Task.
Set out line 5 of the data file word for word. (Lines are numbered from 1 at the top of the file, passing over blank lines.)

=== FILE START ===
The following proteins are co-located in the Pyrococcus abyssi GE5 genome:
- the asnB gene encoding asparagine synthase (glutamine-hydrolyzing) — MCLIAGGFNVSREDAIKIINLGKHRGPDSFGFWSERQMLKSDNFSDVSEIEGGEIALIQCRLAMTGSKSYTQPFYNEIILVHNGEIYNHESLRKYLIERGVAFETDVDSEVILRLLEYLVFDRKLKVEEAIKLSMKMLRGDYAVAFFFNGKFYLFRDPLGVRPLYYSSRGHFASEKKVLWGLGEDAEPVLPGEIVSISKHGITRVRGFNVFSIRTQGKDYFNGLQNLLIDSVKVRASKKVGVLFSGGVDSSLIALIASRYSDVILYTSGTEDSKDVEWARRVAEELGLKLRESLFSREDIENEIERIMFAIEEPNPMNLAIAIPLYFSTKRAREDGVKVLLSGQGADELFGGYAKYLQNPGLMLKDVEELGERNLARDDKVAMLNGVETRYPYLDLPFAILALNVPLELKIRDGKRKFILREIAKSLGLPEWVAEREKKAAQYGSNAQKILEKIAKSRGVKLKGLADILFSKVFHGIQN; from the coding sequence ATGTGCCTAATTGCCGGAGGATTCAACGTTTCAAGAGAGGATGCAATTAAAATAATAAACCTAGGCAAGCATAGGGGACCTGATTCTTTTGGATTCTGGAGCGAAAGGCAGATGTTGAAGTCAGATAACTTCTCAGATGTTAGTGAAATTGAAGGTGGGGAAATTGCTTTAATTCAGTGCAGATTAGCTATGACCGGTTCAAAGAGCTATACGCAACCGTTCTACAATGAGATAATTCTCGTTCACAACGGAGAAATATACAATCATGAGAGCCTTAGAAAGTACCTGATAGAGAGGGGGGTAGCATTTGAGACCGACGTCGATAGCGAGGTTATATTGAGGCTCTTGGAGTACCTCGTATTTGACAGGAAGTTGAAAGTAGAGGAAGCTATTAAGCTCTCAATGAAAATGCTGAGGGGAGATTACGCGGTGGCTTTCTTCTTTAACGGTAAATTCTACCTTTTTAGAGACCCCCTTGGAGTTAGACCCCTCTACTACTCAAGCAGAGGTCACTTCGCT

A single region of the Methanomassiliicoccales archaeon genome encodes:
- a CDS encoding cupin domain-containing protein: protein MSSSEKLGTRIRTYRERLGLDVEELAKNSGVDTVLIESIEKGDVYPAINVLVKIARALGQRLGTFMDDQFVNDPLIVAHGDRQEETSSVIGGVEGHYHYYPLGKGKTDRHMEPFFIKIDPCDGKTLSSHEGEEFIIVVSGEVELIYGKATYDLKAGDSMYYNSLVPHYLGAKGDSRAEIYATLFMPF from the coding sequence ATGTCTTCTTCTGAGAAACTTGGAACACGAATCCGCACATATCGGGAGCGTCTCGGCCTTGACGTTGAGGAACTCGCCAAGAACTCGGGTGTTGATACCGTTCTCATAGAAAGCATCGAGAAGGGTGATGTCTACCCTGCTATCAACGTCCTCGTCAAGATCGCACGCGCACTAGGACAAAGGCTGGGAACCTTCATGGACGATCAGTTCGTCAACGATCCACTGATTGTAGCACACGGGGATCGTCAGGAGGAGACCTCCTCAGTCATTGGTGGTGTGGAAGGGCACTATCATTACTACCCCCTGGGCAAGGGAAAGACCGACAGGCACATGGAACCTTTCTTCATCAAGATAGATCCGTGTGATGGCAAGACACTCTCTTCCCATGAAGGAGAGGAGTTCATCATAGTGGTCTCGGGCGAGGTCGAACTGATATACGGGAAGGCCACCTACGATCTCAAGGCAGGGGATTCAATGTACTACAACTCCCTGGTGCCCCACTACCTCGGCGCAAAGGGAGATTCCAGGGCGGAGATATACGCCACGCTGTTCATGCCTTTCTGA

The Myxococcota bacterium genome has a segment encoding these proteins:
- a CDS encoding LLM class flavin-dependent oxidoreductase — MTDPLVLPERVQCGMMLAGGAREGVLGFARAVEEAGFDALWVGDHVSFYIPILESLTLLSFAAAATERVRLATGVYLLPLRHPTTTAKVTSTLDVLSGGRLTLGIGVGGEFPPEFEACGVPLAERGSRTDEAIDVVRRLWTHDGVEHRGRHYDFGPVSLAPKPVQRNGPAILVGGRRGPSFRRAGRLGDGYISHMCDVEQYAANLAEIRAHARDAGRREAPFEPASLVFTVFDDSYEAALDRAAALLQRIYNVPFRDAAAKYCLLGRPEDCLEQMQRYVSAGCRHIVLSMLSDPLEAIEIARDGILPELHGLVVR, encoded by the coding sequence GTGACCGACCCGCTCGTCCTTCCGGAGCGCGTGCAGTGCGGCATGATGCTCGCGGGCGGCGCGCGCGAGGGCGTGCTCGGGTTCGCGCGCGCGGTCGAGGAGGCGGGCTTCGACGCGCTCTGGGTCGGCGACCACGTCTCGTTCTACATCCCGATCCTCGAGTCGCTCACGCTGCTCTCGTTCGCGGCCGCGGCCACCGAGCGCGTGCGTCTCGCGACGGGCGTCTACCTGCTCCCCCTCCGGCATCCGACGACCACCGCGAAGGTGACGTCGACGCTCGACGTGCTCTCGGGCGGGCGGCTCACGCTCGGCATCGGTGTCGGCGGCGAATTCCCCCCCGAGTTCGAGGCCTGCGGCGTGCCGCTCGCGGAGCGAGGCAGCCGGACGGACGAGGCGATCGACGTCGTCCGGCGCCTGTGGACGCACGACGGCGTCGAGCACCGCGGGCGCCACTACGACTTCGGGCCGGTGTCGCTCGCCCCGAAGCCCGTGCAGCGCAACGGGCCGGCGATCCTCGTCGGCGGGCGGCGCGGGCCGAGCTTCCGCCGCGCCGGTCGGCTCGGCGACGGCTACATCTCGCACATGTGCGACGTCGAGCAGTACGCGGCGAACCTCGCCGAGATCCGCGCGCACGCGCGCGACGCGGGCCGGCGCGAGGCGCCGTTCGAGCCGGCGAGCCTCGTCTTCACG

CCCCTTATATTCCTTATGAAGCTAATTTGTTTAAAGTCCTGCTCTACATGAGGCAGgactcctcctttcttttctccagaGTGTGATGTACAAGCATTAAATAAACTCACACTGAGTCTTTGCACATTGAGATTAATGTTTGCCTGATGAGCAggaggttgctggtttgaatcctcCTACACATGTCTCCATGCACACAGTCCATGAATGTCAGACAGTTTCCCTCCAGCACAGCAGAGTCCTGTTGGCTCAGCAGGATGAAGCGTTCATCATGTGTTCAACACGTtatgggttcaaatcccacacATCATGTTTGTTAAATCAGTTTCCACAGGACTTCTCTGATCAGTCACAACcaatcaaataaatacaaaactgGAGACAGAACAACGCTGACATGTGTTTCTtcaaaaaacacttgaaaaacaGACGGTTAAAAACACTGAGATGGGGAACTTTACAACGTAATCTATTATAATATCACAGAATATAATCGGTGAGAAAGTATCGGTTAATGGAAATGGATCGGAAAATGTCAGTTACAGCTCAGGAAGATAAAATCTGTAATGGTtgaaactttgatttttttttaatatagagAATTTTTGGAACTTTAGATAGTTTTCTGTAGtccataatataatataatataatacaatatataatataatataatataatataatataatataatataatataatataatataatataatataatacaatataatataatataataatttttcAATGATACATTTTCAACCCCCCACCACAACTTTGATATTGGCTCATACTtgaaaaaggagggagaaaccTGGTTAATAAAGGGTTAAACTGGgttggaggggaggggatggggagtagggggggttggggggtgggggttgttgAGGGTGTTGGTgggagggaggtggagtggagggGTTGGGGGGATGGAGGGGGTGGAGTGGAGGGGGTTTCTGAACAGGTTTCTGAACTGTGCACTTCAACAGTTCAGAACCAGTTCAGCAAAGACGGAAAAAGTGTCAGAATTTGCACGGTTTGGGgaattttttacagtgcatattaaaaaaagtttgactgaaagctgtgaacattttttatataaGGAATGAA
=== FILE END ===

The Myxococcota bacterium genome has a segment encoding these proteins: